THEn 2 January you ツイート: “Teachers and support staff across the country have put in a Herculean effort over the past 18 months and more, and I know we can count on their steadfast support in the coming weeks as we weather this storm.” I’m a great fan of metaphors but when it comes to pandemics, we have to be pretty careful to choose appropriate ones. Is a Covid pandemic a “storm”? I’ll put it like this: we breathe on each other. That’s how we get Covid. Storms come from up there in the clouds. We don’t breathe storms on each other.
More on metaphor and analogies later. その間: on both parts of that sentence, you’re absolutely right. It has been a Herculean effort and we can all count on teachers in the future. So it’s annoying to reflect how little teachers have been helped or praised by your government for their hard work throughout the pandemic. Partly as a result, insults and idiotic comments have appeared about them being workshy or having it easy.
You also wrote: “I have asked former teachers who have either left the profession or retired to come forward to temporarily support workforces for the new term. I know many have stepped forward and it’s this blitz spirit that will be essential in turning the tide on Covid.”
Have you read the responses to this tweet? I’ll summarise the points that people make, while saving you from the anger. They remind you that people who retire are among the most vulnerable to Covid on account of their age. Though you’ve introduced the requirement that secondary school students wear masks, primary schools are largely mask-free zones. 異常気象に関連する大災害の頻度が増加している場合でも, schools have many unventilated places that are often full of people very near to each other. These specific conditions are what are sometimes called “super-spreaders”.
What is the government’s problem with ventilation? Once scientists had explained to your government that this was an airborne virus, you could have figured out that one way to hinder it from circulating in the atmosphere surrounding a group of people would have been to do all you could to enable fresh and/or filtered air to circulate instead.
You appear to know this, because the government has now offered to provide 7,000 air cleaning units for education settings. This number was of course greeted with hysterical and derisory laughter. Many took the figure of 7,000 as a cue to do some arithmetic. It went like this: how many classrooms are there in England? A common estimate seemed to be around 300,000, though some came in at quite a few more, and I don’t know. But whatever the real answer is, it’s clearly not 7,000, or anything like it. I’ll leave you to do the percentages on how many classrooms will be reached by your offer.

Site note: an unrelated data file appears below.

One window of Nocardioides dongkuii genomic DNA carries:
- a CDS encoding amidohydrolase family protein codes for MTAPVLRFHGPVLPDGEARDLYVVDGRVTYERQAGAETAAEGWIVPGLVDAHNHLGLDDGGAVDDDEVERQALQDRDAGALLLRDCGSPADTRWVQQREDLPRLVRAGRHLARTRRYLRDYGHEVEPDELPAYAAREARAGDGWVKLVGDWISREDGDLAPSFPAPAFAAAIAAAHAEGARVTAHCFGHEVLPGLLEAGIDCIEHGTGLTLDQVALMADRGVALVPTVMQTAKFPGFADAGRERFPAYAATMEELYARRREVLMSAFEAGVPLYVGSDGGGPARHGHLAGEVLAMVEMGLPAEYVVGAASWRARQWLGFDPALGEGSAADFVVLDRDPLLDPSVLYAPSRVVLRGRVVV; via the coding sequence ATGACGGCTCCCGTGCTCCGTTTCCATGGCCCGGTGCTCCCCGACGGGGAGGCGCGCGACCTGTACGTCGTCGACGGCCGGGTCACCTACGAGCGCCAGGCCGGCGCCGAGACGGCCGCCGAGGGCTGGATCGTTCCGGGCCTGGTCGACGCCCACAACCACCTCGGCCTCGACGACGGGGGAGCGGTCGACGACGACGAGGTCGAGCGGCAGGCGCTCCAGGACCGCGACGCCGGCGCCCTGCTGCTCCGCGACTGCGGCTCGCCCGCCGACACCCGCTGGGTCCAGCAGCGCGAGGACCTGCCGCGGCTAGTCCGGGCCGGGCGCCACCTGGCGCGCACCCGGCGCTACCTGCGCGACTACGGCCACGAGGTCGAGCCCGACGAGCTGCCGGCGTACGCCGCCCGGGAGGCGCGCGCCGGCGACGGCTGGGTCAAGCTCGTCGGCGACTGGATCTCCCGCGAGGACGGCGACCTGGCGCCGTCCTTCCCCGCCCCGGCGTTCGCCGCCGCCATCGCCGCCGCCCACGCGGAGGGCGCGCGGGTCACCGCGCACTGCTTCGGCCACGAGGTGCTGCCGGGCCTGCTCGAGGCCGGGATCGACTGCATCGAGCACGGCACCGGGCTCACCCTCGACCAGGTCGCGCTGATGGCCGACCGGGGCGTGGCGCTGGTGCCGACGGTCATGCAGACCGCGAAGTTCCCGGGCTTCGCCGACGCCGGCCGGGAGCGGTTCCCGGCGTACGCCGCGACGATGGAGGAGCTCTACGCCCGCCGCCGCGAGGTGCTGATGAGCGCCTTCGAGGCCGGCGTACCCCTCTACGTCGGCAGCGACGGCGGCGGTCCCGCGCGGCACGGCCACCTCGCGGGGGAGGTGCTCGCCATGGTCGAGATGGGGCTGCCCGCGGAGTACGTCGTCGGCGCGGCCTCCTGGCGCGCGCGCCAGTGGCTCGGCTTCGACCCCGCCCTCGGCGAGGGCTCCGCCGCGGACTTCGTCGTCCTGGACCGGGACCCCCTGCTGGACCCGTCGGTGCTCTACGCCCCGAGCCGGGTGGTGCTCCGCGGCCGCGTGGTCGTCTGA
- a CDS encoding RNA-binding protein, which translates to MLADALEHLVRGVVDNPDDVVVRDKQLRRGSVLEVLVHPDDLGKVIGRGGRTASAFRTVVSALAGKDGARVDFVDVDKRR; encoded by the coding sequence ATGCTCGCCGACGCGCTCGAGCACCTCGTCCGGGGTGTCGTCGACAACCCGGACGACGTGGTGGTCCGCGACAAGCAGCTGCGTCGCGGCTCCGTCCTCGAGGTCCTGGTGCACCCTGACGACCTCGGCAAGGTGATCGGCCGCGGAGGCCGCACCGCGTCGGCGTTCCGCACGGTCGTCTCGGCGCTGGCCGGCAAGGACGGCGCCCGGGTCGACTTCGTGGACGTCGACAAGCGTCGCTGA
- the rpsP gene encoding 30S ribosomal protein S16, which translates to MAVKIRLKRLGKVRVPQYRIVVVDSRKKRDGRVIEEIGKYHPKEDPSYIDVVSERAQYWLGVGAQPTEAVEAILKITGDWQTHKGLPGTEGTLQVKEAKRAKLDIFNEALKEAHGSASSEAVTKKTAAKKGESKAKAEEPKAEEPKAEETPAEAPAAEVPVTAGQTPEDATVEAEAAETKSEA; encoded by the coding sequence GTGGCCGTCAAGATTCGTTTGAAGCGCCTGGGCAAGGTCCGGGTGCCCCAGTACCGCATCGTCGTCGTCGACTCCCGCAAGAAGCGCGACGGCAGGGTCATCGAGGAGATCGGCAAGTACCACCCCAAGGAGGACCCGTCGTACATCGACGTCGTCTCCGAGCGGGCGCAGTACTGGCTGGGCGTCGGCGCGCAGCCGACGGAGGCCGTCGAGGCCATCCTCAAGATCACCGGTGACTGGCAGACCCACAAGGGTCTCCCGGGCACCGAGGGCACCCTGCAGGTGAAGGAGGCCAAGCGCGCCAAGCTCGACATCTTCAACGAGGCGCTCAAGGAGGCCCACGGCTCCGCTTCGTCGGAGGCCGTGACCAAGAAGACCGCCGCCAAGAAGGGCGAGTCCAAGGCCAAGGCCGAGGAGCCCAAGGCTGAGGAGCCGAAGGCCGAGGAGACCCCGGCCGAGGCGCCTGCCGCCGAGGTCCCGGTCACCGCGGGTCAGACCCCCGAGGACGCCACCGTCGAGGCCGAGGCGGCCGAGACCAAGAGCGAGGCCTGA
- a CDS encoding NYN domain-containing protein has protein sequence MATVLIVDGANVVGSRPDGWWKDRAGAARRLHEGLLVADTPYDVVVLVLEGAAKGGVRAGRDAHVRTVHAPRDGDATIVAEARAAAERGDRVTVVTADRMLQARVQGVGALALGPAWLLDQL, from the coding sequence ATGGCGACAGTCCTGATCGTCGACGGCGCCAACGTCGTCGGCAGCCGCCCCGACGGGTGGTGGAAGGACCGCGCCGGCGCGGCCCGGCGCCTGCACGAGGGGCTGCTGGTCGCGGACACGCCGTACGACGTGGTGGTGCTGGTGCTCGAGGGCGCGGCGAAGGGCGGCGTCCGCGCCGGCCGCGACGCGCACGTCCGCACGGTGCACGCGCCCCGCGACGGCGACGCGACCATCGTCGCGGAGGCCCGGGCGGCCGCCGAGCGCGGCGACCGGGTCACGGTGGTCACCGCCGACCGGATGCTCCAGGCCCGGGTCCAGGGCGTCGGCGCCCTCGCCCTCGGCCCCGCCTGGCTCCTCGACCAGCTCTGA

So what was this announcement for? Who was supposed to be fooled by it? Teachers? Other school staff? [object Window]? Older school students? Parents? Or the British public who don’t have a sense of how many classrooms there are? Did you think that the vast majority of the population would say to themselves: “7000? Wow, this government is really rolling up its sleeves and fighting the virus now!” Did you?
Let’s go back to the first tweet I quoted. It’s full of praise. But if you can only come up with 7,000 air filters, the praise is just hooey, そうじゃないですか? And asking retired teachers to go into schools without one of the 7,000 air filters is both unkind and dangerous.
Then you invoked the “blitz spirit”. Do you really want to make an analogy between a living human enemy trying to kill us and a virus that has no human intentions?
Our main source of help to curb the numbers killed or maimed by Covid is medical science, not self-sacrifice – if that’s what you mean by the blitz spirit. The advice or help from government has repeatedly been confusing, wrong or inadequate – . So whatever this blitz spirit was, how will it be “essential” in “turning the tide” on Covid?
My parents told me about the blitz: like getting into shelters that couldn’t withstand a hit. Come to think of it, that could be a bit like you sending retired teachers into unventilated schools. My mother told me that she did try to follow government instructions. One time when she was out and heard a doodlebug in the sky, she knew that the guidelines were to find a gutter and lie in it. She did just that. It was by White City station. If it was the blitz spirit that made her lie down in the gutter, I’m not sure that her doing it turned back the Nazi tide – if that was the tide you were talking about.
そう, I’ll sign off this letter with:
Yours, annoyed, 心配した, but mostly confused, Michael Rosen